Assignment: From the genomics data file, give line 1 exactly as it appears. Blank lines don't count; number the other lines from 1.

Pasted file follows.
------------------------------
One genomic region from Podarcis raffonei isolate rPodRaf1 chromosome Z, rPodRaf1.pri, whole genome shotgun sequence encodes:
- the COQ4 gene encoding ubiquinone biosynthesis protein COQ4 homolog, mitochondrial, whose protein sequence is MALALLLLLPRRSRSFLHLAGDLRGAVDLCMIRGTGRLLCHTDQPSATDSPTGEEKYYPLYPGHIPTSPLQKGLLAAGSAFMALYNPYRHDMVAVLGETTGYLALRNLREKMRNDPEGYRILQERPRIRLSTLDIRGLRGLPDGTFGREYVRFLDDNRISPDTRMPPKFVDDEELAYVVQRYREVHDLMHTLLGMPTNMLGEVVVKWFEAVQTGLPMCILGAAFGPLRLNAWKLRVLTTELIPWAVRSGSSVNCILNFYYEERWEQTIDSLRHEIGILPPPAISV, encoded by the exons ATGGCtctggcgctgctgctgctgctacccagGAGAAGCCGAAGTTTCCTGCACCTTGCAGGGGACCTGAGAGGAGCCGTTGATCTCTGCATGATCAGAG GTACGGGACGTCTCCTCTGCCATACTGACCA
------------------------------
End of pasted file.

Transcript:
One genomic region from Podarcis raffonei isolate rPodRaf1 chromosome Z, rPodRaf1.pri, whole genome shotgun sequence encodes: